Yeah, I have noticed in my games that battles against stronger mobs tend to give very disappointing amounts of experience. If the game is really reducing experience gain based on the strength of the army, all I can say is that that is a totally stupid idea.
Right now, the feedback loop on experience is completely broken. There's just too many things that muddy the water. First, there's no way to know, going into a battle or quest how much experience you stand to gain if you win. For a battle, any estimate the player might make is pretty much guaranteed to be wildly different the actual experience earned. It's even worse for quests, because you get zero feedback about experience (unless your hero manages to level).
Mechanics like splitting experience between heroes, calculating the experience earned dynamically based on the strength of your army, or not displaying experience gained due to quests only serve to muddy the experience loop to the point of irrelevance.
From my perspective stardock can go two diametrically opposite directions.
A: Continue to obfuscate everything that has to do with experience. In which case, get rid of the after-battle report. The information there is pretty much useless. If you don't want the player to strategize and min-max experience, then don't show it to us. Heroes will continue to level semi-randomly, meaningless battles will continue to generate outsize gains while epic battles with mass casualties result in tiny benefits. The RPG element of the game will suffer, of course, but c'est la vie.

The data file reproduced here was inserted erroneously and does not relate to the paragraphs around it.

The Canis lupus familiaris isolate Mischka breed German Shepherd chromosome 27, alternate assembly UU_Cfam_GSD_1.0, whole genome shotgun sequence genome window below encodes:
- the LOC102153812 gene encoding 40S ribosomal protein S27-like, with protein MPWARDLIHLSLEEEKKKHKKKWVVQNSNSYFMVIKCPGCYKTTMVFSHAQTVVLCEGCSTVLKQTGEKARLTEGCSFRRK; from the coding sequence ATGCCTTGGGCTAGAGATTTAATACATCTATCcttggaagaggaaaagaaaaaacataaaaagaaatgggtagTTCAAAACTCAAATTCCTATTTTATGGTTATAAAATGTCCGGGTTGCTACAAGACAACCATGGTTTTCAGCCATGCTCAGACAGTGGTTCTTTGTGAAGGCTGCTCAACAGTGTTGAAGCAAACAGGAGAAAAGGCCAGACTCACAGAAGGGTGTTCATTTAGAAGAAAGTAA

B: Make experience explicit. Make monsters give a fixed amount of experience and show us the experience gain on the pre-battle report and on the quest's opening page. Any calculation that goes into experience should be explicit and consistent throughout the game. Don't use secret sliding scales based on army strength; in fact, don't do anything tricky behind the scenes. If the monster gives heroes 10xp, and your hero is in the army that killed it, your hero gets 10xp.
If it's too much trouble to go back and fix everything so that experience makes sense, then I would go with option A. Otherwise, fixing experience so that it makes logical sense would be a great improvement to an already great game.